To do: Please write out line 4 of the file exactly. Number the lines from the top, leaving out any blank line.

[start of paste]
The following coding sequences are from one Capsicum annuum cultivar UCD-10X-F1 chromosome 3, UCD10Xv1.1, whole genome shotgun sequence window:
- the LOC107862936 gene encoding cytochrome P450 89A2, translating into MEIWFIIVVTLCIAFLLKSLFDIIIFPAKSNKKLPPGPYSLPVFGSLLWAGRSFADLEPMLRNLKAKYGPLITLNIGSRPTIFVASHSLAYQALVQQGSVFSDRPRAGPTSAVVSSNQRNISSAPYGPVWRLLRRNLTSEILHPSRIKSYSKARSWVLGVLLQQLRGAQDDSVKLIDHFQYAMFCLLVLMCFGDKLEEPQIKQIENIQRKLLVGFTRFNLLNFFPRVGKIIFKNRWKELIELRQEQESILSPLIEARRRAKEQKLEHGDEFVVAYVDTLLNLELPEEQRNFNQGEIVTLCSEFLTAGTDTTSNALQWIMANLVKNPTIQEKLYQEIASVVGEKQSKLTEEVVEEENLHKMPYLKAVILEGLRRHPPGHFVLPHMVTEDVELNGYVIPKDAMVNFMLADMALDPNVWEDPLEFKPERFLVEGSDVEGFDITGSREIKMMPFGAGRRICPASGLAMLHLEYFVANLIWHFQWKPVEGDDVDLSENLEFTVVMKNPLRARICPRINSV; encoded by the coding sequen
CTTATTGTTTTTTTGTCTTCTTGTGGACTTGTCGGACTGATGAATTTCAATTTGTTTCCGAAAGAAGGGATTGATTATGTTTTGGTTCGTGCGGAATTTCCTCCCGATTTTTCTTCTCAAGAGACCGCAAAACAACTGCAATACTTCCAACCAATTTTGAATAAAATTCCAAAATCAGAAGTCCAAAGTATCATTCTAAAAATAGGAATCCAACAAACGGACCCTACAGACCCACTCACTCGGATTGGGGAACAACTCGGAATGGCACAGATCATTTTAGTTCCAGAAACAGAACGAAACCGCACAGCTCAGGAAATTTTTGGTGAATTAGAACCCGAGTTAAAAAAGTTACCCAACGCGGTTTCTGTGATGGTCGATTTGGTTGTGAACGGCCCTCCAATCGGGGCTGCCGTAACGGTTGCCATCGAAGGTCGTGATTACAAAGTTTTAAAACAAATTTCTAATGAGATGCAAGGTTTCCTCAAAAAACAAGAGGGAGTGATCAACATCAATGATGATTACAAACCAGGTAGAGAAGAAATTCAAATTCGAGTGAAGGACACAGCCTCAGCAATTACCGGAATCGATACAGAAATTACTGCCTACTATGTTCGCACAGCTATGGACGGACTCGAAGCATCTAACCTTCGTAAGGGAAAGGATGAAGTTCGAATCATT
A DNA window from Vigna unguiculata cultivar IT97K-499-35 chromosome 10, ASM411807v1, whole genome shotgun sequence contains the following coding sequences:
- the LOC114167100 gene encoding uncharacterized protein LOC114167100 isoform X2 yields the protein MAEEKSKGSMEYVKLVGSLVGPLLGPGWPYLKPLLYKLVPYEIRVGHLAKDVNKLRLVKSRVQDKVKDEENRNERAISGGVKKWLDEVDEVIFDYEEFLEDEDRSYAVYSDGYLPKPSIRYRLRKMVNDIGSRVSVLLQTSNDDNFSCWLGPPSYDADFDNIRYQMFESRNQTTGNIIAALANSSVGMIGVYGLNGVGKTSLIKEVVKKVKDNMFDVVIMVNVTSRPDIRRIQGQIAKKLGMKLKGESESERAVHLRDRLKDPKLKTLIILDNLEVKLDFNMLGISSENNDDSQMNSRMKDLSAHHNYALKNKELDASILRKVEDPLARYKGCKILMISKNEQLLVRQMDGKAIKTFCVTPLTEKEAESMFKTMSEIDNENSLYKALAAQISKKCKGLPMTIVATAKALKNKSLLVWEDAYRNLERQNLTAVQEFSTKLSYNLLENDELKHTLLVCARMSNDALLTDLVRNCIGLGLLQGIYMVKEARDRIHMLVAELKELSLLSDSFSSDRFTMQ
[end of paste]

A DNA window from Vigna unguiculata cultivar IT97K-499-35 chromosome 10, ASM411807v1, whole genome shotgun sequence contains the following coding sequences: